There, Francis declared himself Henry’s prisoner, the point being to show he trusted Henry enough not to harm him even though he was giving the English king an ideal opportunity to do so. He then helped Henry to get dressed. Although the stunt did demonstrate a lot of trust between the pair, it was hardly the blossoming “bromance” it seemed like on the surface. It also subtly asserted Francis’s right to invade the private space of the other king. Henry repaid him by making his own surprise visit two days later.[7]

3 It Ended with a Giant Fiery Dragon Display

On June 23, the organizer, Cardinal Wolsey, held a mass in a temporary chapel. Wolsey’s temporary chapel was reportedly of similar splendor to Henry’s “portable palace,” as it was adorned with tapestries, silver, and a big bejeweled crucifix. Two organs played music for the mass, and one historian has described Wolsey’s ceremony as having had “as much pomp as if he had been pope.”

But one decoration that caught everyone’s eye that day as it darted across the sky above them was a huge, fire-breathing dragon. It flew high and fast, frightening many. It was actually some kind of kite, possibly pulled along by a wire, and it had some impressive built-in pyrotechnics. Contemporary reports are ambiguous about whether it was meant to be a dragon—a nod to Henry’s Welsh ancestors—or Francis’s personal symbol, a salamander. It might even have been a combination of both.[8]

2 The “Universal Peace” It Aimed for Did Not Last

Cardinal Wolsey had a higher aim when he organized the Field of the Cloth of Gold than simply letting the kings show off or form a friendship. It aimed to secure universal peace among the major powers of Christian Europe so that they could unite in defense against the growing Ottoman Empire in the East. It is easy to see today that almost every human attempt at “universal peace” has failed. Cardinal Wolsey’s was no exception, but at the end of the Field of the Cloth of Gold, it looked like a success.

The most serious diplomatic incident had been Henry arriving with a shaved beard; he and Francis had agreed not to shave them. As usual, it was so that they could compare them. Henry shaved his but was excused by claiming that his wife preferred him without it.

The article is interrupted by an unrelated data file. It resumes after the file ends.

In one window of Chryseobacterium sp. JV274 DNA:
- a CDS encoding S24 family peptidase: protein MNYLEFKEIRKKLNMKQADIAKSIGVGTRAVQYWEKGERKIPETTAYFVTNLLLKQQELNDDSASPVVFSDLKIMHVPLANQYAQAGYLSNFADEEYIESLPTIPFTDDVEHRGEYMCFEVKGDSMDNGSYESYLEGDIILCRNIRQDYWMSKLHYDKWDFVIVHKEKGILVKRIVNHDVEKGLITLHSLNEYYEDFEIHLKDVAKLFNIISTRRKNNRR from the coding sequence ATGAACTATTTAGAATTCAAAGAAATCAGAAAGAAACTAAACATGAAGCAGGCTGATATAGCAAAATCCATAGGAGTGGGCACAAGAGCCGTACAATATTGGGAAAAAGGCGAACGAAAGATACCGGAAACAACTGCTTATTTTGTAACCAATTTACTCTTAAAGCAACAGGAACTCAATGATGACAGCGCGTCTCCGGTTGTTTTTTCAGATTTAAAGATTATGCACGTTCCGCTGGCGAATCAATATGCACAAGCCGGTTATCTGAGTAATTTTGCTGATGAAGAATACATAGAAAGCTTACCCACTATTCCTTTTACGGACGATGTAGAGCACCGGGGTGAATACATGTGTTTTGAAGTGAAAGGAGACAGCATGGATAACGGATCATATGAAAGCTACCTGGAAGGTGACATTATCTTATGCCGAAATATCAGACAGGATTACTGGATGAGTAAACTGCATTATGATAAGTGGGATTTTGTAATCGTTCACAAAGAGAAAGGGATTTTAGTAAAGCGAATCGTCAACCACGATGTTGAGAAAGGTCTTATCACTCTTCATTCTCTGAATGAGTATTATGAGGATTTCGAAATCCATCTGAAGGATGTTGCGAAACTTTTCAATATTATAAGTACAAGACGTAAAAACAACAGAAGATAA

However, only two weeks after the Cloth of Gold, Henry met with the Holy Roman Emperor Charles V. Charles was the other major Christian monarch but was not trusted by the French, who thought he wanted to take the duchy of Milan back from them. The pair agreed not to ally themselves with France for at least two years. Francis and Charles went to war in 1521, and Henry backed the Empire.[9]

1 It Happened Again in 1532, but Was Much Smaller

Despite Henry lending Charles V a hand against France so soon after the Field of the Cloth of Gold, he and Francis tried once more to hit it off in Calais and Boulogne in October 1532. This time, though, there were no lofty goals or pop-up palaces, and Henry was accompanied by only 2,000 courtiers and servants. His entourage included one important new addition: Anne Boleyn, or the Marquis of Pembroke, as he had recently titled her. She was the reason for the visit.

Henry wanted to marry her, but he needed a divorce. Usually, this would be a big no-no in the eyes of the pope—Henry was still Catholic—but Francis was already negotiating with the pope about a marriage for one of his sons. If Henry could only make friends with Francis, perhaps the French king could put in a good word and get the pope’s permission for divorce, or at least an agreement that his marriage to Anne would be publicly tolerated.

Although each king once again played host to the other and some very expensive gifts were exchanged, the pair failed to build a lasting friendship. Henry tried to invade France once again in 1544.[10]